Early Settlers of
Their Descendants...Their Stories...Their Achievements
Lifting the Mists of History on Their Way of Life
By: Ethelene Dyer Jones
This old house: The Souther-Dyer House, 1850
“It takes a heap o’ livin’ in a house t’ make it home” declared poet Edgar A. Guest. If the roof and walls of the old Souther-Dyer house on Town Creek School Road near New Liberty Church, Choestoe, could speak, quite a story of life and living would unfold.
The house was built in 1850 by John Souther
(1803-1889) for his son, John Combs Hayes Souther
(1827-1891) who married Nancy Collins (1829-1888) on
Thompson Collins was the first with the Collins last name to
settle in the Choestoe District of Union
County, coming before the county was formed in 1832.
John Souther settled his family
there about 1835 or 1836. Both families
had migrated from
John Souther as well as Thompson Collins had large land holdings. John bequeathed 160 acres (land lot # 150) to his son, John Combs Hayes Souther, who went by the name of Jack. It was on some of this land that the log cabin was built with fireplaces and fieldstone chimneys constructed at each end of the house. In the home that Jack and Nancy Collins Souther established, ten children were born, nine of whom reached adulthood.
Their children and spouses were Mary Elizabeth Souther who married Smith Loransey Brown; Celia Souther, named for her grandmother Celia Self Collins, who died at age 16; William Albert Souther who married Elizabeth Caroline “Hon” Dyer; Sarah Evaline Souther who married Bluford Elisha Dyer (a brother to Elizabeth Dyer); Joseph Newton Souther who married Elderada Swain; Nancy Roseanne Souther who married William Hulsey; Catherine Souther who married William Bruce Moore; Martha Souther who married, first, Jasper Todd Hunter, then, upon his death, married his brother, James Hunter; John Padgett Souther who married Martha Clementine Brown; and Ruthie Carolina Souther who married, first, William Sullivan, and, second, James Logan Souther.
JCH “Jack” Souther was a farmer. He had droves of hogs that ranged on the
mountains near his home, feeding upon acorns and foraging other food
from the wild. The hogs were herded up in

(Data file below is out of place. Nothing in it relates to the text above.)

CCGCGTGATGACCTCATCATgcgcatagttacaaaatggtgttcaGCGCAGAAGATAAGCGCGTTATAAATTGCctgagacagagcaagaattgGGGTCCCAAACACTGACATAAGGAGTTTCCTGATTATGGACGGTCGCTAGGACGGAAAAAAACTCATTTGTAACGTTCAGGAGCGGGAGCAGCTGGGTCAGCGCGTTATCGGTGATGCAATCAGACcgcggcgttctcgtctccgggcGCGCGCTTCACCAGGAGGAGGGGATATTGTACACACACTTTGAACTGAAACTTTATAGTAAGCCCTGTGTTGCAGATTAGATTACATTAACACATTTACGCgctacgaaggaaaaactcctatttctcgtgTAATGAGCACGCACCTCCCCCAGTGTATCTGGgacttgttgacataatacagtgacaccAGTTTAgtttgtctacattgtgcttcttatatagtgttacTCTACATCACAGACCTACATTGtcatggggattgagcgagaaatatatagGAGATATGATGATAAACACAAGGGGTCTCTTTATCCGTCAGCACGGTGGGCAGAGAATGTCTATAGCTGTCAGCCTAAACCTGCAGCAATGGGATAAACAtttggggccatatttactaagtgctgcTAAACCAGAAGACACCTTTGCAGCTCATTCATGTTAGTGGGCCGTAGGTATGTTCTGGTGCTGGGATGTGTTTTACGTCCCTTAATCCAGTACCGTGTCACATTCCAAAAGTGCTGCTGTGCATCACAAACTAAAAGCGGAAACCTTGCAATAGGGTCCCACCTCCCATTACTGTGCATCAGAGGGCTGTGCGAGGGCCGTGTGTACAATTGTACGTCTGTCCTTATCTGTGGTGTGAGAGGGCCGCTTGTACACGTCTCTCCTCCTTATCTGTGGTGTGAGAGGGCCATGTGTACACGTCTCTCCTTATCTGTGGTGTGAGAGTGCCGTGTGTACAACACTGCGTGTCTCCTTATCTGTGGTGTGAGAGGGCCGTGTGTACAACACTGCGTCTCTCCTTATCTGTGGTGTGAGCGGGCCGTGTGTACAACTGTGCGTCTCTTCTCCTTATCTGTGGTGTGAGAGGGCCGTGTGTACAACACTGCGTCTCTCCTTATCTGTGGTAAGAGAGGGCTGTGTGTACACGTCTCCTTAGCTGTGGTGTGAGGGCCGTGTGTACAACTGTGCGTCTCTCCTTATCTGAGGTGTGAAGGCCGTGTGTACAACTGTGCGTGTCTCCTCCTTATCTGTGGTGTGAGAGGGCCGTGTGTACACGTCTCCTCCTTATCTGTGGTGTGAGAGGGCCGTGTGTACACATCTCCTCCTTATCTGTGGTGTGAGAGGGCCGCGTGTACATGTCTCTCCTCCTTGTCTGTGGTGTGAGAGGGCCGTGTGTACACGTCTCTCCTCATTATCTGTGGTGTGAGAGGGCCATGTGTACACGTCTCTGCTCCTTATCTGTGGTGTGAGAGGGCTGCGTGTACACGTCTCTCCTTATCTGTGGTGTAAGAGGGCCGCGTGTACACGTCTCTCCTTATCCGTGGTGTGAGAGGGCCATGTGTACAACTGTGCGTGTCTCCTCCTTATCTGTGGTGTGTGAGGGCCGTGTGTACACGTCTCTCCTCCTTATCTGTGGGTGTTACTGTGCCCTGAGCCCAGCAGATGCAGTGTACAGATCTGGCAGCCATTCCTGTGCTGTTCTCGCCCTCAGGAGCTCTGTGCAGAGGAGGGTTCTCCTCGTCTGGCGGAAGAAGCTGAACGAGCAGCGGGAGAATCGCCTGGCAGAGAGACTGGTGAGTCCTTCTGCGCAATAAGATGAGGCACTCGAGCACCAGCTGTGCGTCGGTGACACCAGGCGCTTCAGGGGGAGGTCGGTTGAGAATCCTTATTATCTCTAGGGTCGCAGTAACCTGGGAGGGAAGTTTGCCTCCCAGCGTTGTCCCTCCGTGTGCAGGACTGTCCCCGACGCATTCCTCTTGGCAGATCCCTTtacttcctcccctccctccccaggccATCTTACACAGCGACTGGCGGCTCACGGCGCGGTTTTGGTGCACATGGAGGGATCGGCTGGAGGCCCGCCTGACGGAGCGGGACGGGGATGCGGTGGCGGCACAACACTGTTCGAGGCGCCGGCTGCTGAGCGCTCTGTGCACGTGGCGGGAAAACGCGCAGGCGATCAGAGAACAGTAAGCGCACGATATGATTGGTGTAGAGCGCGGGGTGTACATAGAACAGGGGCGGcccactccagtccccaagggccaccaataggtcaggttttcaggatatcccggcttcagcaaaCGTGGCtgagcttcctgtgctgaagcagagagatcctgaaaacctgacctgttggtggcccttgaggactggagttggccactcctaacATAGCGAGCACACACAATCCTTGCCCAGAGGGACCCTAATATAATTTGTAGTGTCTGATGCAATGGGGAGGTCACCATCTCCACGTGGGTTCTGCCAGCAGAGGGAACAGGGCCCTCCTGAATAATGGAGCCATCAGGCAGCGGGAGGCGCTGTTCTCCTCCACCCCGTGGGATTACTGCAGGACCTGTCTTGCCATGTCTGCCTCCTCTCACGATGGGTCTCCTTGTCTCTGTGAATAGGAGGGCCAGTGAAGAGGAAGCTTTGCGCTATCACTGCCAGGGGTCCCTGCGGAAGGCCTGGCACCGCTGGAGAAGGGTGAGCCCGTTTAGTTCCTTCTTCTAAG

the fall and driven to market in
Covered wagons went from Choestoe
across Tesnatee Gap into
In the cabin, Nancy Collins Souther carded, spun and wove the wool sheared from the Souther sheep. Cloth for clothes, warm woolen blankets and coverlets came from her loom. She was industrious, and taught her daughters the skills of weaving, knitting, and sewing. They gathered herbs for medicines and dried the fruits and vegetables grown on the farm to preserve them for winter use. Nothing was wasted. The Souther family lived as well as anyone in the valley, due to their industriousness and frugality.
The bottom lands along Town Creek yielded good crops. Life was good in the chinked log cabin where they were cozy in winter when the fierce winds blew and snow covered the landscape.
Children, grandchildren and great grandchildren as well as other
kin and friends loved visiting Sarah Evaline
Souther Dyer who lacked only three months
reaching the vintage age of 102. She died
Her father, John Combs Hayes Souther, objected to the war and hid out in caves in the mountains to escape enlistment and excessive pressure exerted by the Home Guard to join the Confederacy.
Sarah could remember Indians still in the mountains when she was a child, and how they came to the Souther house peddling baskets and other crafts. She still had some of the split-oak baskets to show the grandchildren. One was used to gather eggs and another for freshly-laundered clothes that had soaked up the sun from the lines at the side of the yard.
A son of Sarah Souther Dyer,
Franklin Hedden Dyer and his family lived
in the house and looked after his aging mother until her death in 1959. He moved sometime after her death to
A few years ago Mr. Bill Duckworth purchased the old Souther-Dyer house. He is in the process of restoring it, peeling off layers of construction added through the years and returning it to the original logs used by John and John Combs Hayes Souther to construct the house in 1850.
For more than 150 years the structure has stood as a monument to
the hardiness of early settlers who set the tone of life in the
The Souther-Dyer House, 1850
c2003 by Ethelene Dyer Jones; published
[Ethelene Dyer Jones is a retired educator,
freelance writer, poet, and historian. She
may be reached at e-mail email@example.com;
phone 478-453-8751; or mail